If I had to choose a moment when I knew it was for me, I’d pick the Hoag Clinical Care Extender program in 2001. I would see physicians come into people’s lives and change them instantly. As a physician, you can quickly earn a patient’s trust and, with that, really change the course of their life for better. As a person who likes to take responsibility and initiative, I knew I wanted to do that for others. Even if I can’t help them myself, I wanted to be someone who could find them the care they need. It’s a privilege—a heavy privilege—and I don’t take that lightly.
What inspired you to work at CHOC?
It has been my goal to be at CHOC since 2012. I decided in residency that it was my goal to bring IR to SoCal and to CHOC. It’s taken a lot of time and effort, but it happened! This is my hometown, so it’s good to be home and to deliver care where I want to be. CHOC really is the place to go. It’s already a destination for very special care that’s not given anywhere else, and it just keeps improving. The trajectory is steep; CHOC is going places.
What drew you to interventional radiology?
I was drawn to IR because it’s kind of like being MacGyver—a lot of creative troubleshooting. In IR, no two cases are the same. You have a specific set of tools and can use them in any combination to do what you need to do, and you can modify it for any body part and almost any disease. You can go through the groin to work on the nose. You can work with glue, coils or stents. You can see through people with X-rays or CT scans. Each patient requires a novel approach, so I might have to come up with a different way to do something. That’s really fascinating to me.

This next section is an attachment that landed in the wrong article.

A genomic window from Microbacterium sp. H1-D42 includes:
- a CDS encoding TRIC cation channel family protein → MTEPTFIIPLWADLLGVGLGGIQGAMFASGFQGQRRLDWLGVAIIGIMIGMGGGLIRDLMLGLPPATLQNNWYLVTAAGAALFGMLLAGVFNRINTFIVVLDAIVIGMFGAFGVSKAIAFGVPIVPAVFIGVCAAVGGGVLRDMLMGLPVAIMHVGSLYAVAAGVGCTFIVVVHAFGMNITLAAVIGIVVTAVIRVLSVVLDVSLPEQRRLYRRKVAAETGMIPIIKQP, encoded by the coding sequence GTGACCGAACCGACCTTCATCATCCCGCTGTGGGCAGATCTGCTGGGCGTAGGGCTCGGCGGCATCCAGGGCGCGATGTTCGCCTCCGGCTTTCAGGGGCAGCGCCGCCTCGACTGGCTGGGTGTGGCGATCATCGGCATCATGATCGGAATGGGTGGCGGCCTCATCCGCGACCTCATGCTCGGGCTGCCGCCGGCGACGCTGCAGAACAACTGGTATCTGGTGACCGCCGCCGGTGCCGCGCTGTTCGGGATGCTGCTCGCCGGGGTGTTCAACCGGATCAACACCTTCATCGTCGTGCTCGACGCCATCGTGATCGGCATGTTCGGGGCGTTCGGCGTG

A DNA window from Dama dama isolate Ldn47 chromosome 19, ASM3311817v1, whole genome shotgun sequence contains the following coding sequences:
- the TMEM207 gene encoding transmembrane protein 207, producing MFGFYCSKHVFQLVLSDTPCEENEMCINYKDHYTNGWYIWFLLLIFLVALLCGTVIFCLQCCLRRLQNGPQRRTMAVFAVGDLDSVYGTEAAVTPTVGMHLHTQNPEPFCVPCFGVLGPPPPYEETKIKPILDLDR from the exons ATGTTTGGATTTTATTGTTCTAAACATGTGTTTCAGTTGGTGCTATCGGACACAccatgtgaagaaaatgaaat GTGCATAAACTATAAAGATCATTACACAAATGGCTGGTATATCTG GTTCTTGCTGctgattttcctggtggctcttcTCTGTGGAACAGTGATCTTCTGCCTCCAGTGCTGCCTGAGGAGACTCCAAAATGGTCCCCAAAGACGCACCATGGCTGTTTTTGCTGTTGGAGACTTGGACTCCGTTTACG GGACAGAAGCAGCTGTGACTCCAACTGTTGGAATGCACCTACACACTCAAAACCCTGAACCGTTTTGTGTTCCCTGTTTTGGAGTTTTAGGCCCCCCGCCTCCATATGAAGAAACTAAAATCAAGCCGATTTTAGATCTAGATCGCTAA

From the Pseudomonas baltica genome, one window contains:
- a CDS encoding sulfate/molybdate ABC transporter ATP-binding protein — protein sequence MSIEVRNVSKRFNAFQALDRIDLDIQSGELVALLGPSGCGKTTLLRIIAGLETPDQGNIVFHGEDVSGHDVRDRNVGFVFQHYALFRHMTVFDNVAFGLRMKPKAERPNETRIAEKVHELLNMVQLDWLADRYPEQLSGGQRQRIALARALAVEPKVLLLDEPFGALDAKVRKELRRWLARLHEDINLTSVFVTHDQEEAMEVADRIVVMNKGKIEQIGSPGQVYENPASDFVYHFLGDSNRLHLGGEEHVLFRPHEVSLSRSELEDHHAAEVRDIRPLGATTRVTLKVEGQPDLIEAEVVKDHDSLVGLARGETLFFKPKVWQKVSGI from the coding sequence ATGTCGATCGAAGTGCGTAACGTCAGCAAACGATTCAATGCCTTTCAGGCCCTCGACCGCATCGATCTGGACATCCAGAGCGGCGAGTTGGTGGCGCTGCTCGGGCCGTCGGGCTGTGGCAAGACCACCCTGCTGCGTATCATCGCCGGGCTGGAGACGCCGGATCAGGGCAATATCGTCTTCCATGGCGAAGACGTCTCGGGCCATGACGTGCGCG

If you weren’t a physician, what would you be and why?
An engineer. I love solving problems, troubleshooting and anything related to computers, servers or electrical equipment. I’m always taking things apart and rebuilding them.
And a racecar driver, but that dream might be past me now.
What are some of your outside hobbies?
I used to do a lot of outdoor rock climbing, which I’ve pared back on and now do safely indoors. I also love anything automotive, as well as snowboarding.
What have you learned from your patients?
Gratitude and patience. I can’t imagine what some patients go through. Even for the relatively short moment I’m involved in their lives, it can seem like it would be overwhelming. But they do it with patience and gratitude.